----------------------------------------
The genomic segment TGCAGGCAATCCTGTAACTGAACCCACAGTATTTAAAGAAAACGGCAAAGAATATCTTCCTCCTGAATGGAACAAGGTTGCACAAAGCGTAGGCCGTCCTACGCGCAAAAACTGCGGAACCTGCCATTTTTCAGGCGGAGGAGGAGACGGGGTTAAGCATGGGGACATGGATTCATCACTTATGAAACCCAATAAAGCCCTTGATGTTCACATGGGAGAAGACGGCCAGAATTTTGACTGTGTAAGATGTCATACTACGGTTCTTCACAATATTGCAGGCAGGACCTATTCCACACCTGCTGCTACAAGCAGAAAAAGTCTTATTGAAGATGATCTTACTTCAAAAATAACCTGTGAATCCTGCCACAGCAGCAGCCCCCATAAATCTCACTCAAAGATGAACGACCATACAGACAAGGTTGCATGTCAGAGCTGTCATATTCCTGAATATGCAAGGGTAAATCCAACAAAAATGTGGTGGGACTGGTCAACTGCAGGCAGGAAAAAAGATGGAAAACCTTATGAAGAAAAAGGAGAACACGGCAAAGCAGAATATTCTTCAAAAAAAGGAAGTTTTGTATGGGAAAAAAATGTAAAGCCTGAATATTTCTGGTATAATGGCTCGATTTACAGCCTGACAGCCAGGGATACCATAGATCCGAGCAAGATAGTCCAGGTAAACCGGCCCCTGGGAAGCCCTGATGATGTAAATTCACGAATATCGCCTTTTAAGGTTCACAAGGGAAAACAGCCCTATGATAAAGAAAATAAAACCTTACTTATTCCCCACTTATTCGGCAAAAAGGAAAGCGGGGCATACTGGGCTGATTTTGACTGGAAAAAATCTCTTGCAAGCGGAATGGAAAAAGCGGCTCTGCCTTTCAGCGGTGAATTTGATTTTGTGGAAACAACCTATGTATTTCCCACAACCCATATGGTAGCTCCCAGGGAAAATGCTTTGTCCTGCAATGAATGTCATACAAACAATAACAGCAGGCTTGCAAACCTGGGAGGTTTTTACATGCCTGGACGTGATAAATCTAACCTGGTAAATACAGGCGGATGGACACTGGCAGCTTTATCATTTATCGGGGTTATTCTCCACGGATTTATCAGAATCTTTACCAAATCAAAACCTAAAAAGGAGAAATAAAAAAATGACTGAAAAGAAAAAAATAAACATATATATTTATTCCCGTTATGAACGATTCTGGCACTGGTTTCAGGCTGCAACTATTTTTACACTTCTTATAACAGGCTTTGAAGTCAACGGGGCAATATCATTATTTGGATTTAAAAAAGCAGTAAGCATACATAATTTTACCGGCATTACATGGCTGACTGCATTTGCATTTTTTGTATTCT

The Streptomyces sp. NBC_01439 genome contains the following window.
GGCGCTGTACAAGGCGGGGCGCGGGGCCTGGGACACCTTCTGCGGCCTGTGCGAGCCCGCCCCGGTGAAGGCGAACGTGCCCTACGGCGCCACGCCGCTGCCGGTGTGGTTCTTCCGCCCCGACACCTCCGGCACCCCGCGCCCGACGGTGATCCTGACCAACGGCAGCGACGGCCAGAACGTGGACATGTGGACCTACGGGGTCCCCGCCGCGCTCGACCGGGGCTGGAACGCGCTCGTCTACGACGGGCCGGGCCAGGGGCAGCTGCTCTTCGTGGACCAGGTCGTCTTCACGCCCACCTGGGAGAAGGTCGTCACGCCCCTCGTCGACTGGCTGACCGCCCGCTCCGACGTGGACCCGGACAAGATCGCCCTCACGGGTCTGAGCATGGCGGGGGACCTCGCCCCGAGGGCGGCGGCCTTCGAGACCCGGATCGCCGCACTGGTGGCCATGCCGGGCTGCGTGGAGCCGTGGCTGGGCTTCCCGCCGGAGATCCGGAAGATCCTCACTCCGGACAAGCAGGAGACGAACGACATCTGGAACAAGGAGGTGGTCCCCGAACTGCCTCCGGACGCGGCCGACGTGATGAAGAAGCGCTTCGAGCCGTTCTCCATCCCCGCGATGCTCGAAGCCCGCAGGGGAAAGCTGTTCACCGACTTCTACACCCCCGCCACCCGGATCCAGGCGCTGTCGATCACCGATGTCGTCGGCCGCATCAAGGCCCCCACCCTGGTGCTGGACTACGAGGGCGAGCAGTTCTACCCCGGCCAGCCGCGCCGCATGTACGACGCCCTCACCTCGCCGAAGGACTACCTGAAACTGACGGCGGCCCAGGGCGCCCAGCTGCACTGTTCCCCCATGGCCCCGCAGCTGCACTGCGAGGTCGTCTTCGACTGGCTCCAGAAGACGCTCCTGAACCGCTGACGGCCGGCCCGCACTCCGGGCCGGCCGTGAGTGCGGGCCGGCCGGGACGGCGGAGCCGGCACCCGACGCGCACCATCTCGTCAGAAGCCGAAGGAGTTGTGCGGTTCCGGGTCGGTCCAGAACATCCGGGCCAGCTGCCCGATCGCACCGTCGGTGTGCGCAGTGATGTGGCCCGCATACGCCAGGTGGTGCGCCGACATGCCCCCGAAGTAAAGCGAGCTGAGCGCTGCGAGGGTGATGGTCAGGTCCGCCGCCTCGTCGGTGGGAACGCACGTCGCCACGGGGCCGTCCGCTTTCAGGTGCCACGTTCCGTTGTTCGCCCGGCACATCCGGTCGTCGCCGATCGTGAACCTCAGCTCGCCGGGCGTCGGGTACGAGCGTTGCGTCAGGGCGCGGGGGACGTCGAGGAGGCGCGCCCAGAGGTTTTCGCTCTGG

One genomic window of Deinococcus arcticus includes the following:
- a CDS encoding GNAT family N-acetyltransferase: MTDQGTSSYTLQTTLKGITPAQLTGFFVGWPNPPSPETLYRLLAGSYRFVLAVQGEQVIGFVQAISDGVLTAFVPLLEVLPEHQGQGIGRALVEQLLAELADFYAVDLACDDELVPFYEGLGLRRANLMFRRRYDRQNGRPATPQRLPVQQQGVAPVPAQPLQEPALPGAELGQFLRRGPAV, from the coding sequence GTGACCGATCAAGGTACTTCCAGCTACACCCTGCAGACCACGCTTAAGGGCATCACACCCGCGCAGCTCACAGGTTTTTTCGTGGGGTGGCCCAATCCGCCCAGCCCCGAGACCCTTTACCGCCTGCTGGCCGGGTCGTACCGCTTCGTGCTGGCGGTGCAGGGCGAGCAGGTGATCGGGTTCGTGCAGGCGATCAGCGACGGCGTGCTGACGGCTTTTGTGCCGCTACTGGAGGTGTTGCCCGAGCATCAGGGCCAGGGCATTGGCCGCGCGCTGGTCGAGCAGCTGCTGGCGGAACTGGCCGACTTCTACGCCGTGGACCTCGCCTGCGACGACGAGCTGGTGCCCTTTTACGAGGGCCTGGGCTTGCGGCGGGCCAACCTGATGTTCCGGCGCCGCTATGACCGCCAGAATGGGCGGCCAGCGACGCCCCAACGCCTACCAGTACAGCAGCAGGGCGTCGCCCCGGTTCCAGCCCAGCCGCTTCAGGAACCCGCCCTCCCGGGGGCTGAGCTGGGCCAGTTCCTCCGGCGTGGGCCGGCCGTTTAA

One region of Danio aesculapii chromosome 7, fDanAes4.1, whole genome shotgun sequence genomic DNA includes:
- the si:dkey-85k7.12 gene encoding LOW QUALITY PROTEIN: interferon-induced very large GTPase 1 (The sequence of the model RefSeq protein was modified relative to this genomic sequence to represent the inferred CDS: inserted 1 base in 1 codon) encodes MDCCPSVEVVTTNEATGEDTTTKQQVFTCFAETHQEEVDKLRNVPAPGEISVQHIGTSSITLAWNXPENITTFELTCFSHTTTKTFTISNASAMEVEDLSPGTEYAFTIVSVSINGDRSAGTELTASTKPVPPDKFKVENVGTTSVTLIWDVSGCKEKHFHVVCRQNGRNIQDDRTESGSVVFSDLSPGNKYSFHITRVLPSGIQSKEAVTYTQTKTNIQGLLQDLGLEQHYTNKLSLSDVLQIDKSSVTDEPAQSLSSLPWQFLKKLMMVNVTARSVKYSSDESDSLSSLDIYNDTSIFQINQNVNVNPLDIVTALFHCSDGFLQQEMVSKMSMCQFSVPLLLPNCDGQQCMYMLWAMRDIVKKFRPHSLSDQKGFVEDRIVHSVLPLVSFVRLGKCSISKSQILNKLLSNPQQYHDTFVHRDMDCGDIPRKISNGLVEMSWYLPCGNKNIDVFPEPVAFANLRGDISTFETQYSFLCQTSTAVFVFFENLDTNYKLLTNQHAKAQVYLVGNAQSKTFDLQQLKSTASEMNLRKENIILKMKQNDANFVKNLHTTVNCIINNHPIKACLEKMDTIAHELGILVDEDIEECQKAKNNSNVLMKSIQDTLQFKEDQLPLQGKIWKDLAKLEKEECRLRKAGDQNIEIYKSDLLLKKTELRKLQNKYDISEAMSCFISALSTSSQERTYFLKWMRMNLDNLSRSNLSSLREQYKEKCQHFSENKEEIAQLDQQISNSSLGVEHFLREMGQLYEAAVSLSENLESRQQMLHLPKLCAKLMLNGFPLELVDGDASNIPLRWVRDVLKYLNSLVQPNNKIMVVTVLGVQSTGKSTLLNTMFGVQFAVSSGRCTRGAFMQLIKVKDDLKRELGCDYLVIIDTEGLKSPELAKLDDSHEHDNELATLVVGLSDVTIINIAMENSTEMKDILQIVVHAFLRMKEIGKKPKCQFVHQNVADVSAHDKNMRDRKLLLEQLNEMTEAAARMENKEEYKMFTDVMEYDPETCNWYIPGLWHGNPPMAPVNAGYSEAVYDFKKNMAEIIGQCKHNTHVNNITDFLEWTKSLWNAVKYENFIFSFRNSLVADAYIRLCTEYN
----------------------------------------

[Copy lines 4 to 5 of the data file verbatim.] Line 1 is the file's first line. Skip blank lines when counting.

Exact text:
One genomic window of Deinococcus arcticus includes the following:
- a CDS encoding GNAT family N-acetyltransferase: MTDQGTSSYTLQTTLKGITPAQLTGFFVGWPNPPSPETLYRLLAGSYRFVLAVQGEQVIGFVQAISDGVLTAFVPLLEVLPEHQGQGIGRALVEQLLAELADFYAVDLACDDELVPFYEGLGLRRANLMFRRRYDRQNGRPATPQRLPVQQQGVAPVPAQPLQEPALPGAELGQFLRRGPAV, from the coding sequence GTGACCGATCAAGGTACTTCCAGCTACACCCTGCAGACCACGCTTAAGGGCATCACACCCGCGCAGCTCACAGGTTTTTTCGTGGGGTGGCCCAATCCGCCCAGCCCCGAGACCCTTTACCGCCTGCTGGCCGGGTCGTACCGCTTCGTGCTGGCGGTGCAGGGCGAGCAGGTGATCGGGTTCGTGCAGGCGATCAGCGACGGCGTGCTGACGGCTTTTGTGCCGCTACTGGAGGTGTTGCCCGAGCATCAGGGCCAGGGCATTGGCCGCGCGCTGGTCGAGCAGCTGCTGGCGGAACTGGCCGACTTCTACGCCGTGGACCTCGCCTGCGACGACGAGCTGGTGCCCTTTTACGAGGGCCTGGGCTTGCGGCGGGCCAACCTGATGTTCCGGCGCCGCTATGACCGCCAGAATGGGCGGCCAGCGACGCCCCAACGCCTACCAGTACAGCAGCAGGGCGTCGCCCCGGTTCCAGCCCAGCCGCTTCAGGAACCCGCCCTCCCGGGGGCTGAGCTGGGCCAGTTCCTCCGGCGTGGGCCGGCCGTTTAA